Transpacific partnership in the post-pandemic world.

The inclusion of Britain into TPP will definitely open up new frontier and opportunities for the post-Brexit world. The post-Brexit world went through many unprecedented changes and according to some estimates, the Brexit referendum has led to the decline in British income by 1.3%.

Joining the trade agreement will definitely create a conducive atmosphere for the participating nations. It is a common fact that USA has withdrawn itself from this trade agreement way back in 2017. But, the modified form i.e. Comprehensive and Progressive Agreement for Trans-Pacific Partnership (CPTPP) is still intact and might act as linchpin in reviving the economy of post-pandemic world.

TPP – a win-win situation for Britain?

Though the GDP of participating nations now is less than 40 percent of the global GDP, but it assumes great significance for the participating nations. The pact will open new vistas of trade for Britain in the twelve Pacific Rim countries.

Further, the extending shore-line of the Pacific Rim nations will serve as the tremendous source for the natural resources like oil. While the major markets like India and south east Asia is still grappling with the pandemic, the small island nations will serve as the necessary market destination for Britain.

On the flip side, there are serious downside risks. Trade agreement rests upon certain premises. Or if we consider the famous theory of ‘comparative advantage’, there needs to be certain relative advantage for the trading nations. There seems to be more relative advantage for Britain. Tariff-free imports might influence the domestic market in the Pacific nations. Ostensibly, similar situations appears in the case of Britain too, where farmers in Britain complained about the reducing import tariff on dairy products from Australia. But, the disadvantage might seems higher for the smaller Pacific nations if we go by the convention that smaller nations are not generally the recipients of benefits in trading with large nations.

TPP- the implicit agenda

Ostensibly seems like a trade deal, but it was framed on the geo-political reasons and necessities. One of the main reasons was to curtail the dominance of China in the international economy. The trade deal will open up new boundaries for the smaller Pacific nations to the European world, thereby, restricting the dominance of China’s influence on its neighborhood. In addition, the deal was finalized so as to bring these nations closer to the USA. Though, this is not the case at present now, as the USA withdrew from TPP in January 2017.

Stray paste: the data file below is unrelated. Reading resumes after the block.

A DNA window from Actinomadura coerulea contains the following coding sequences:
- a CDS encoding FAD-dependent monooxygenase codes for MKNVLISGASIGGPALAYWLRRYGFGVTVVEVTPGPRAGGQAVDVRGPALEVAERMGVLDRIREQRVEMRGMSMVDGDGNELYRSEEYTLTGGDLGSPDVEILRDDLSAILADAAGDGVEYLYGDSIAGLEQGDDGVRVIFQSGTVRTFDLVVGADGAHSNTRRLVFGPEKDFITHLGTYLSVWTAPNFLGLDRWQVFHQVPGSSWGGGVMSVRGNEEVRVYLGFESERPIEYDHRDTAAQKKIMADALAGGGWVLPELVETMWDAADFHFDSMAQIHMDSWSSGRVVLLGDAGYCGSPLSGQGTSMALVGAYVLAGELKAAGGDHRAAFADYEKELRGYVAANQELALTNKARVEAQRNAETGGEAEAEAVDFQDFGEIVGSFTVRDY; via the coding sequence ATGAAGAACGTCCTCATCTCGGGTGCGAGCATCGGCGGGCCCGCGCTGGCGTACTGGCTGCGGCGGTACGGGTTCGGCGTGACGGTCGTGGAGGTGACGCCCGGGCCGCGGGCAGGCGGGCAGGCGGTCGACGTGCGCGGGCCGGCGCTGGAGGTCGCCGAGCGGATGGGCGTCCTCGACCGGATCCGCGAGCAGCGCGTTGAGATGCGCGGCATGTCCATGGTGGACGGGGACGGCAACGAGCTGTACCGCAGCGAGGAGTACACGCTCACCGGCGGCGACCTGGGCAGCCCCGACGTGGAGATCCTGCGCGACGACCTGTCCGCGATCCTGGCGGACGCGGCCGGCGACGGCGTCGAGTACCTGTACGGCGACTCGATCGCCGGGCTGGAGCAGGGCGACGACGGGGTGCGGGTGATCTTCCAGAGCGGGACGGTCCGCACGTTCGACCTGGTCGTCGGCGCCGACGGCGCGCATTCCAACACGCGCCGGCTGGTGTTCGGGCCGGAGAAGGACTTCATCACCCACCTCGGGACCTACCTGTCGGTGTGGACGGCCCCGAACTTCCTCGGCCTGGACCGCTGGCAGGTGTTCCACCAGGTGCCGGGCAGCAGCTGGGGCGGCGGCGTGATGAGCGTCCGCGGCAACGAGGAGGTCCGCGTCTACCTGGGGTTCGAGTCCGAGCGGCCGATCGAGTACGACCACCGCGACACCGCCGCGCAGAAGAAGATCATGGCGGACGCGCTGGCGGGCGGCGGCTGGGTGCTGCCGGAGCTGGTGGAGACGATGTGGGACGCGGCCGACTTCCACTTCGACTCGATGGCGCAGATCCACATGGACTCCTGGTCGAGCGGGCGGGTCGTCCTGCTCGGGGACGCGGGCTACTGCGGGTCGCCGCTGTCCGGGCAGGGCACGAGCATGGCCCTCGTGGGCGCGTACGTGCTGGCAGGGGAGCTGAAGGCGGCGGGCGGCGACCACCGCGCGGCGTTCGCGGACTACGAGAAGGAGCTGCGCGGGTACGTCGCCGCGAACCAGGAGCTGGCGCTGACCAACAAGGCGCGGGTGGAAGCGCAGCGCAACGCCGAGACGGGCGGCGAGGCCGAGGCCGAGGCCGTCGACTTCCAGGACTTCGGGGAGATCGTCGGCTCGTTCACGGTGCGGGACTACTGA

TPP & multipolar world

Today’s world is progressing towards the growth of higher echelons. A multipolar world is a viable and better option now. TPP should be organized in such a manner that the world moves towards the platform of a multipolar world, rather than a unipolar world. Any diversion from such an aim will only resort to economic imperfections like inequality.

Nobel laureate, Joseph Stiglitz has explicitly stated his concerns upon the drafts of TPP and asserted that it serves the interest of the wealthiest.

Moreover, it might create economic ills like currency manipulation. This could serve as the precursor to another trade war, this time between the Pacific nations and European nations.
Post- pandemic world might lead to the situation, whereby, some nations progress at the expense of others.

Future course of TPP

Looking at the growth prospects of the developed world, nations like South Korea, Taiwan, and Thailand have expressed their intent to join the trade bloc. This is an important aspect as it covers and occupies a market of nearly 500 million people.
The coming future will very much rest upon the demand-side economics rather than the supply-side economics. In this scenario, TPP is bound to play its role.

But as Adam Smith has mentioned centuries ago that, people’s natural self-interest would promote greater prosperity. So, this self-interest should be ‘natural’ one rather than an ‘induced’ one.

About the author


My name is Vipal Bhagat, going to be doctorate in applied economics. My aim is to analyse and interpret the current economic happenings around us, according to the core and basic principles of economics.

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